Agora exibindo 1 - 9 de 9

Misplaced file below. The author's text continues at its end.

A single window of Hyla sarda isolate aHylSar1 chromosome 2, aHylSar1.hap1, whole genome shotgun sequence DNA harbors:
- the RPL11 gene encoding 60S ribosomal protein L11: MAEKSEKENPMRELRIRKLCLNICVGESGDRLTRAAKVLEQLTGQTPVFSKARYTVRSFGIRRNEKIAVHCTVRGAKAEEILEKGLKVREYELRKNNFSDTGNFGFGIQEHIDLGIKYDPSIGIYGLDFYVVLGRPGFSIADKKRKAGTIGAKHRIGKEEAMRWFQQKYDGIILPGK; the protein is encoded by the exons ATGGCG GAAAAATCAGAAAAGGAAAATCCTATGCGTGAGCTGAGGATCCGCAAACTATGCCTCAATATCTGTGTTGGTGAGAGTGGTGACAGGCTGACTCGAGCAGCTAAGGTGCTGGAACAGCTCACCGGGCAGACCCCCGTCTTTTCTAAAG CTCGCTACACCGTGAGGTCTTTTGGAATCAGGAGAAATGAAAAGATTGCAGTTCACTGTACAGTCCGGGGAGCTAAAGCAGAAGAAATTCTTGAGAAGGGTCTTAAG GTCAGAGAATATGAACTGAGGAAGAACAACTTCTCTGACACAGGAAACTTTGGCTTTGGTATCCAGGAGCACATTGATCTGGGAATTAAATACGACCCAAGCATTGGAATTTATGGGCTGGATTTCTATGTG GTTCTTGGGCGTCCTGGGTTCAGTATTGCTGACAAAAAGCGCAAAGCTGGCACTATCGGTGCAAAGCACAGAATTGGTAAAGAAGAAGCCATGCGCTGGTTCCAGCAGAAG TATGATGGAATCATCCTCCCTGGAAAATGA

ItemInteligência artificial: tecnologia aplicada à gestão dos conflitos no âmbito do Poder Judiciário(2023) Salomão, Luis Felipe; Tauk, CarolineInteligência Artificial: Tecnologia Aplicada à gestão dos conflitos no âmbito do poder judiciário - Este estudo foi selecionado entre os Destaques da Fundação Getulio Vargas em 2023 pela Comissão de Pesquisa e Inovação. ItemClimate adaptation policies and infant health: evidence from a water policy in Brazil(2023) Mata, Daniel daThis paper studies how in utero exposure to a large-scale climate adaptation program affects birth outcomes. The program built around one million cisterns in Brazil’s poorest and driest region to promote small-scale decentralized rainfall harvesting. Access to cisterns during early pregnancy increased birth weight, particularly for more educated mothers. Data suggest that more educated women complied more with the program’s water disinfection training, highlighting that even simple, low-cost technologies require final users’ compliance (“the last mile”) to be effective. In the context of growing water scarcity, adaptation policies can foster neonatal health and thus have positive long-run implications. ItemHealth impacts of wildfire-related air pollution in Brazil: a nationwide study of more than 2 million hospital admissions between 2008 and 2018(2023-12-29) Réquia Júnior, Weeberb JoãoEste estudo foi selecionado entre os Destaques da Fundação Getulio Vargas em 2023 pela Comissão de Pesquisa e Inovação. ItemExpected socioeconomic-status-based discrimination reduces price sensitivity among the poor(2023-09-29) Jacob Neto, Jorge; Vieites, Yan; Goldszmidt, Rafael Guilherme Burstein; Andrade, Eduardo BittencourtLow socioeconomic status (SES) consumers tend to be more price sensitive than their high-SES counterparts. Nonetheless, various economic-related burdens, such as mobility costs and lack of information, often hinder their ability to attend to scarcity—a phenomenon called “ghetto tax.” The current research moves a step further to show that even when very poor consumers can exert price sensitivity and are fully informed, a “psychological ghetto tax” often discourages them from doing so. Across five studies, we demonstrate that, relative to (a) high-SES consumers or (b) contexts of intragroup interaction, low-SES consumers are willing to pay higher prices and to accept lower value rewards to avoid commercial settings that require intergroup interaction (e.g., poor consumers in a high-end shopping mall). This effect is driven by the poor consumers’ heightened expectations of discrimination in upscale commercial settings, a concern virtually nonexistent among wealthy consumers. Companies’ inclusion statements emphasizing customer equality and/or customer diversity can serve as safety cues against stigmatized identities and increase low-SES consumers’price sensitivity. ItemHow green is sugarcane ethanol?(2023-09-29) Sant'Anna, Marcelo Castello BrancoBiofuels offer one approach for reducing carbon emissions in transportation. However, the agricultural expansion needed to produce biofuels may endanger tropical forests and thus offset the benefits of fossil fuel substitution. Whether this occurs depends on the extent to which increases in biofuels supply arise from gains in yields per acre or expansion in growing areas. I use a dynamic model of land use to disentangle the roles played by acreage expansion and yield increases in the supply of sugarcane ethanol in Brazil. The model is estimated using a panel of 1.8 million fields, which is built using remote sensing (satellite) information of sugarcane activities. My estimates imply that, at the margin, 94% of new ethanol comes from increases in area planted and only 6% from increases in yield. Direct deforestation accounts for 12% of area expansion. Balancing carbon emissions from deforestation and the carbon saved by fossil fuel substitution, I find that it would take about 20 years for the lower emissions from sugarcane ethanol to 'pay back' the added emissions from deforestation. As an illustrative policy experiment, I consider the effects of a 5 billion gallon sugarcane ethanol mandate (~ 3% of US gasoline consumption). Such policy would lead to a 1% price increase and deforestation of about 9,000 sq. km. ( ~3/4 the size of Connecticut). ItemMachine learning prediction of side effects for drugs in clinical trials(2023) Paccanaro, Alberto; Galeano, DiegoEarly and accurate detection of side effects is critical for the clinical success of drugs under development. Here, we aim to predict unknown side effects for drugs with a small number of side effects identified in randomized controlled clinical trials. Our machine learning framework, the geometric self-expressive model (GSEM), learns globally optimal self-representations for drugs and side effects from pharmacological graph networks. We show the usefulness of the GSEM on 505 therapeutically diverse drugs and 904 side effects from multiple human physiological systems. Here, we also show a data integration strategy that could be adopted to improve the ability of side effect prediction models to identify unknown side effects that might only appear after the drug enters the market. ItemMachine learning and network medicine approaches for drug repositioning for COVID-19(2023) Paccanaro, Alberto; Santos, Suzana de Siqueira; Torres, Mateo; Diego, Galeano; Sanchez, Maria del Mar; Cernuzzi, LucaWe present two machine learning approaches for drug repurposing. While we have developed them for COVID-19, they are disease-agnostic. The two methodologies are complementary, targeting SARS-CoV-2 and host factors, respectively. Our first approach consists of a matrix factorization algorithm to rank broad-spectrum antivirals. Our second approach, based on network medicine, uses graph kernels to rank drugs according to the perturbation they induce on a subnetwork of the human interactome that is crucial for SARS-CoV-2 infection/replication. Our experiments show that our top predicted broad-spectrum antivirals include drugs indicated for compassionate use in COVID-19 patients; and that the ranking obtained by our kernel-based approach aligns with experimental data. Finally, we present the COVID-19 repositioning explorer (CoREx), an interactive online tool to explore the interplay between drugs and SARS-CoV-2 host proteins in the context of biological networks, protein function, drug clinical use, and Connectivity Map. CoREx is freely available at: https://paccanarolab.org/corex/. ItemDiscrimination in the formation of academic networks: a field experiment(Escola de Economia de São Paulo - EESP, 2023-09-29) Ferman, Bruno; Ajzenman, Nicolas; Sant'Anna, Pedro C.Este estudo foi selecionado entre os Destaques da Fundação Getulio Vargas em 2023 pela Comissão de Pesquisa e Inovação. This paper assesses the results of an experiment designed to identify discrimination in users’ following behavior on Twitter. Specifically, we created fictitious bot accounts that resembled humans and claimed to be PhD students in economics. The accounts differed in three characteristics: gender (male or female), race (Black or White), and university affiliation (top- or lower-ranked). The bot accounts randomly followed Twitter users who form part of the #EconTwitter academic community. We measured how many follow-backs each account obtained after a given period. Twitter users from this community were 12% more likely to follow accounts of White students compared to those of Black students; 21% more likely to follow accounts of students from top-ranked, prestigious universities compared to accounts of lower-ranked institutions; and 25% more likely to follow female compared to male students. The racial gap persisted even among students from top-ranked institutions, suggesting that Twitter users racially discriminate even in the presence of a signal that could be interpreted as indicative of high academic potential. Notably, we find that Black male students from top-ranked universities receive no more follow-backs than White male students from relatively lower-ranked institutions. ItemA prioridade absoluta dos direitos de crianças e adolescentes(FGV Direito SP, 2023-09-29) Almeida, Heloísa Machado de; Barbosa, Ana Laura; Ferraro, Luíza PavanEste estudo foi selecionado entre os Destaques da Fundação Getulio Vargas em 2023 pela Comissão de Pesquisa e Inovação. A Constituição Federal (CF) de 1988 assegura a crianças e adolescentes, com absoluta prioridade, o direito à vida, à saúde, à alimentação, à educação, ao lazer, à profissionalização, à cultura, à dignidade, ao respeito, à liberdade e à convivência familiar e comunitária, além de colocá-los a salvo de toda forma de negligência, discriminação, exploração, violência, crueldade e opressão. Seu sentido e alcance são influenciados e moldados pela forma como os tribunais interpretam os direitos das crianças e dos adolescentes. Contudo, esses avanços não permeiam todas as áreas de modo uniforme e enfrentam grandes desafios provenientes dos próprios tribunais.